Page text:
By Lauren Smart
By Jane R. LeBlanc
By Lauren Smart
By Elaine Liner
By Jim Schutze
By Rachel Watts
Outside of the purely ironic, Smith's life as an art professor serves as another, perhaps more directly autobiographical theme running through some of the work showing at Dunn and Brown. At first, "Class Portraits" (1999-'03) might seem to be an homage to the long tradition of portraiture, as they bring to mind some of Rembrandt's portraits of guilds from the 17th century. Far from such convention, the 13 portraits of individual classes Smith has taught are, when standing alone, a record of his overall success as a teacher. These images let on not only that teaching pays the bills of a once-struggling artist, but that it is also something rewarding. Such straightforward sincerity doesn't last long for Smith, however, as art without irony may very well be inconceivable to him.
The many happy faces of these portraits stand in ironic contrast to the framed class evaluation from a student hanging on the adjacent wall. Written by an anonymous Texas student in handwriting with bubble-dotted I's , the evaluation censures Smith for "wasting" his or her "time and money" by randomly criticizing the students in the class. Smith explains that the evaluation came from a design class that he taught for which he was neither trained nor prepared. Far from exonerating or redeeming him, the evaluation is a joke that Smith plays on himself. Next to the happy-happy faces of his many other students past, the anger of the evaluation stands as an ironic foil to the pretense of any such cheerfulness.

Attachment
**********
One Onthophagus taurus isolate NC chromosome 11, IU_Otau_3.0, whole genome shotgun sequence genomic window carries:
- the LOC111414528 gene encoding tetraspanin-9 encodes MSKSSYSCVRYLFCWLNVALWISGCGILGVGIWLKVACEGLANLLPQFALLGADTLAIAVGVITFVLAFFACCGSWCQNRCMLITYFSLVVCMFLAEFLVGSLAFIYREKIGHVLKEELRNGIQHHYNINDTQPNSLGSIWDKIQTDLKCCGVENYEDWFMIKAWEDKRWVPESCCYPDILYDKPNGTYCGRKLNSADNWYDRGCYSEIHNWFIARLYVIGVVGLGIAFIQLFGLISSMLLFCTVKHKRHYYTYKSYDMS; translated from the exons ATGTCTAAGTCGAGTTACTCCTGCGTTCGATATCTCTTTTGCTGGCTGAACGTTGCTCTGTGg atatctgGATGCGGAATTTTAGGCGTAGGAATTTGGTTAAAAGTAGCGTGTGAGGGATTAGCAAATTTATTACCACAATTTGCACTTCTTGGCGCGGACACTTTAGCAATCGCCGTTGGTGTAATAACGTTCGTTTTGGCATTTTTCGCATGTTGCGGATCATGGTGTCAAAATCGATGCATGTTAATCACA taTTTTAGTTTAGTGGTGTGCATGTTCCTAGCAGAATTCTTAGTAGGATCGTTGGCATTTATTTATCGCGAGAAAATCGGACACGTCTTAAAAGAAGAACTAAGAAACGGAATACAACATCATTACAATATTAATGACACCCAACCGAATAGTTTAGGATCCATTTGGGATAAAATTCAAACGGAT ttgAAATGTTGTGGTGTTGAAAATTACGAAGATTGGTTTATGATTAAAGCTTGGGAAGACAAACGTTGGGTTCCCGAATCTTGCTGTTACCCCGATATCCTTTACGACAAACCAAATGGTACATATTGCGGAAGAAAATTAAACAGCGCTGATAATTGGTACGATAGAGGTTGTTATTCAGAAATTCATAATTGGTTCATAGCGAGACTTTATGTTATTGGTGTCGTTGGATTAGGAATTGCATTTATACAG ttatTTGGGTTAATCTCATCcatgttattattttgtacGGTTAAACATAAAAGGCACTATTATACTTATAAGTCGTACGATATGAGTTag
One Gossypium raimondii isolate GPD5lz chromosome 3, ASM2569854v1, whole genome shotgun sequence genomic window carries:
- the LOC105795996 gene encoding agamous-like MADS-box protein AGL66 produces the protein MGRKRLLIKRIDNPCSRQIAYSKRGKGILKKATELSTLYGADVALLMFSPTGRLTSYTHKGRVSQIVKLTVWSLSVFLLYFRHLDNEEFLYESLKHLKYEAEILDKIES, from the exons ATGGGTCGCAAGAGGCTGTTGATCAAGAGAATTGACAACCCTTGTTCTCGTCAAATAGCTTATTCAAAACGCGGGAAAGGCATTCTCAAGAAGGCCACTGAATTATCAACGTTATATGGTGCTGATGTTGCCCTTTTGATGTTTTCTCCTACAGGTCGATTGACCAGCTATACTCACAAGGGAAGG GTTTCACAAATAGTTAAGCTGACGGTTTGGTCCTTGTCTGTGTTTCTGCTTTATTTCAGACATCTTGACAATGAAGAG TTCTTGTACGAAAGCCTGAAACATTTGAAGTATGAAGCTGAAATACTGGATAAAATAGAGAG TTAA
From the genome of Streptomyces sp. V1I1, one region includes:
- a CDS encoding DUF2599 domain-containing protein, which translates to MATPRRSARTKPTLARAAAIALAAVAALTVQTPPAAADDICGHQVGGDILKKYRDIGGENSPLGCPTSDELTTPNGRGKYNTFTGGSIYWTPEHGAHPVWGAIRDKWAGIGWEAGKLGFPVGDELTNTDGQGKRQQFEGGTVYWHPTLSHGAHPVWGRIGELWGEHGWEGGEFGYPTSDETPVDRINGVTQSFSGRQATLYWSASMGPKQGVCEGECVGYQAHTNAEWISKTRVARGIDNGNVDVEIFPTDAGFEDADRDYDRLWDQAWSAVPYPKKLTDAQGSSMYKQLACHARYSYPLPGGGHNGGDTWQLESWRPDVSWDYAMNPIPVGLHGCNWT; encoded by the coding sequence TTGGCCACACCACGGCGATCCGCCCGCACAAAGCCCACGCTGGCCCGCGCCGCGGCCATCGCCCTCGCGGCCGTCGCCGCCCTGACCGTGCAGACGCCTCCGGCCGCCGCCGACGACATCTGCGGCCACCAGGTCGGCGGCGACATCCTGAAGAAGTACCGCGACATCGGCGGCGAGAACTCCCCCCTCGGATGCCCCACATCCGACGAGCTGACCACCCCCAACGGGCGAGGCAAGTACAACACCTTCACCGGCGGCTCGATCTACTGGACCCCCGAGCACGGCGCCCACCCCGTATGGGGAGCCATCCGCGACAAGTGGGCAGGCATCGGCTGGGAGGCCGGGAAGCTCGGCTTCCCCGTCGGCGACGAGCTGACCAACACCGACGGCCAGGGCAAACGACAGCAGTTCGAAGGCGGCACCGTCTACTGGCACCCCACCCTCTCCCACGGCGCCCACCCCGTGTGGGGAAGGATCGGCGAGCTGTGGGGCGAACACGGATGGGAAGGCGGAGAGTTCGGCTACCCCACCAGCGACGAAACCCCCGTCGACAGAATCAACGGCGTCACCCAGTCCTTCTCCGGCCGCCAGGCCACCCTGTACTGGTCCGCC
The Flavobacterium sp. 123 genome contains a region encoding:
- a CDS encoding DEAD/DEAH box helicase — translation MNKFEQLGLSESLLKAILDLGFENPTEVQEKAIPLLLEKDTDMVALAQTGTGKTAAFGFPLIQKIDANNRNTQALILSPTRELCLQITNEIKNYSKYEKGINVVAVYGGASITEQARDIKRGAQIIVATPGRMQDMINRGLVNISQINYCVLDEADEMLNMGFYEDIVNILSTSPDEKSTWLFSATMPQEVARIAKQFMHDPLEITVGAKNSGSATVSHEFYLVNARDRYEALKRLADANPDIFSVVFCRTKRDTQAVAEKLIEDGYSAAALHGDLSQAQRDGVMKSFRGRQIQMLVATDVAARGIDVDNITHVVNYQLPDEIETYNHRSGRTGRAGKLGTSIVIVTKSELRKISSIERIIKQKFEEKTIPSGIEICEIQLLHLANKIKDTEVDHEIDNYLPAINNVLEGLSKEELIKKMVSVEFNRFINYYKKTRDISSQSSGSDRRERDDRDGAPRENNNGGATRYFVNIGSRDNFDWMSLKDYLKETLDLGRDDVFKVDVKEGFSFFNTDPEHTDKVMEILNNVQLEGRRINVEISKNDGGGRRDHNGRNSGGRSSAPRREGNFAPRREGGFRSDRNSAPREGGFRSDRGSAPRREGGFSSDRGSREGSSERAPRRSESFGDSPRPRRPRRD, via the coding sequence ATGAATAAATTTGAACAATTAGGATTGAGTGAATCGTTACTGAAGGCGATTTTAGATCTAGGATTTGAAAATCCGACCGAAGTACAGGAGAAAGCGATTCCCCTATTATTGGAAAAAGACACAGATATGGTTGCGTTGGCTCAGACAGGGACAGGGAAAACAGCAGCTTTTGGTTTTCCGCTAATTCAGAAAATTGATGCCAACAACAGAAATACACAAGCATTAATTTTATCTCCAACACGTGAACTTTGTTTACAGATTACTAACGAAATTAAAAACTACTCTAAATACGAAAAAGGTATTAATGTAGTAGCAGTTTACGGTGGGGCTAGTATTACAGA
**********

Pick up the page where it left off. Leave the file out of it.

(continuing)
If you're having trouble getting your mind around just how all of this constitutes "art," perhaps Smith's description of himself as a "post-studio" artist will be of some help. In so titling himself, Smith has not only described the process of his work in terms of its essential unconventionality, that making "art" doesn't always necessitate his being in the studio, but also that the act of "making" itself has undergone drastic changes. For Smith, the materials of invention are more temporal than spatial, with performance being a prominent vehicle of self-expression. His palette is his body. Instead of paint, the event and experience are his media. At times self-deprecating and at other times mock-heroic, Smith's body is the foil of his own mind. The work makes for an artistic economy of slapstick and the absurd. But more important, it makes for an art driven by ideas rather than just form. It is art that makes you laugh out loud then walk away resolutely uncertain about what art is--and what it ever was.